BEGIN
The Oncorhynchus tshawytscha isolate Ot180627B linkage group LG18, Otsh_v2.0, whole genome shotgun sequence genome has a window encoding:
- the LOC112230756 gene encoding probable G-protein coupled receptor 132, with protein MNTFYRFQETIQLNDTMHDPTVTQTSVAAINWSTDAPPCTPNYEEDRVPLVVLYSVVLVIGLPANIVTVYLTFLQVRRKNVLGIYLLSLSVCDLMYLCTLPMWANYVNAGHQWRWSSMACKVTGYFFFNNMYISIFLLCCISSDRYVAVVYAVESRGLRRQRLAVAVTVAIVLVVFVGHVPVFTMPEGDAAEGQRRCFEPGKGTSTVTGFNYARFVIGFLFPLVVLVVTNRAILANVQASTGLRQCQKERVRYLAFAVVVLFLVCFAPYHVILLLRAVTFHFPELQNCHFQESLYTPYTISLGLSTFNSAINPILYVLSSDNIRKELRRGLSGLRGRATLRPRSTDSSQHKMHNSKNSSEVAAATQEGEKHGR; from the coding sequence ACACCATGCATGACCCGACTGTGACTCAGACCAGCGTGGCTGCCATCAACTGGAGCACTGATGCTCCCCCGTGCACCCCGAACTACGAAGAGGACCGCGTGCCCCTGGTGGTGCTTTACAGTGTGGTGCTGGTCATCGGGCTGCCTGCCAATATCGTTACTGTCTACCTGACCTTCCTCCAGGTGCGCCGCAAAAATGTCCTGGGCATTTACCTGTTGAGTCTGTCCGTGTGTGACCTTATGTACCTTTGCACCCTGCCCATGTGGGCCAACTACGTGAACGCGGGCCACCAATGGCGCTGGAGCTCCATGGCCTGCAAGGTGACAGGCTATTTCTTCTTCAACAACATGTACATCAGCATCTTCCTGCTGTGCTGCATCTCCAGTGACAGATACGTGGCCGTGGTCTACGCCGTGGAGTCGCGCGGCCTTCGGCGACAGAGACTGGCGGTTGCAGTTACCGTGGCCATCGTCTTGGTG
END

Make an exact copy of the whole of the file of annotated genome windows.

The Oncorhynchus tshawytscha isolate Ot180627B linkage group LG18, Otsh_v2.0, whole genome shotgun sequence genome has a window encoding:
- the LOC112230756 gene encoding probable G-protein coupled receptor 132, with protein MNTFYRFQETIQLNDTMHDPTVTQTSVAAINWSTDAPPCTPNYEEDRVPLVVLYSVVLVIGLPANIVTVYLTFLQVRRKNVLGIYLLSLSVCDLMYLCTLPMWANYVNAGHQWRWSSMACKVTGYFFFNNMYISIFLLCCISSDRYVAVVYAVESRGLRRQRLAVAVTVAIVLVVFVGHVPVFTMPEGDAAEGQRRCFEPGKGTSTVTGFNYARFVIGFLFPLVVLVVTNRAILANVQASTGLRQCQKERVRYLAFAVVVLFLVCFAPYHVILLLRAVTFHFPELQNCHFQESLYTPYTISLGLSTFNSAINPILYVLSSDNIRKELRRGLSGLRGRATLRPRSTDSSQHKMHNSKNSSEVAAATQEGEKHGR; from the coding sequence ACACCATGCATGACCCGACTGTGACTCAGACCAGCGTGGCTGCCATCAACTGGAGCACTGATGCTCCCCCGTGCACCCCGAACTACGAAGAGGACCGCGTGCCCCTGGTGGTGCTTTACAGTGTGGTGCTGGTCATCGGGCTGCCTGCCAATATCGTTACTGTCTACCTGACCTTCCTCCAGGTGCGCCGCAAAAATGTCCTGGGCATTTACCTGTTGAGTCTGTCCGTGTGTGACCTTATGTACCTTTGCACCCTGCCCATGTGGGCCAACTACGTGAACGCGGGCCACCAATGGCGCTGGAGCTCCATGGCCTGCAAGGTGACAGGCTATTTCTTCTTCAACAACATGTACATCAGCATCTTCCTGCTGTGCTGCATCTCCAGTGACAGATACGTGGCCGTGGTCTACGCCGTGGAGTCGCGCGGCCTTCGGCGACAGAGACTGGCGGTTGCAGTTACCGTGGCCATCGTCTTGGTG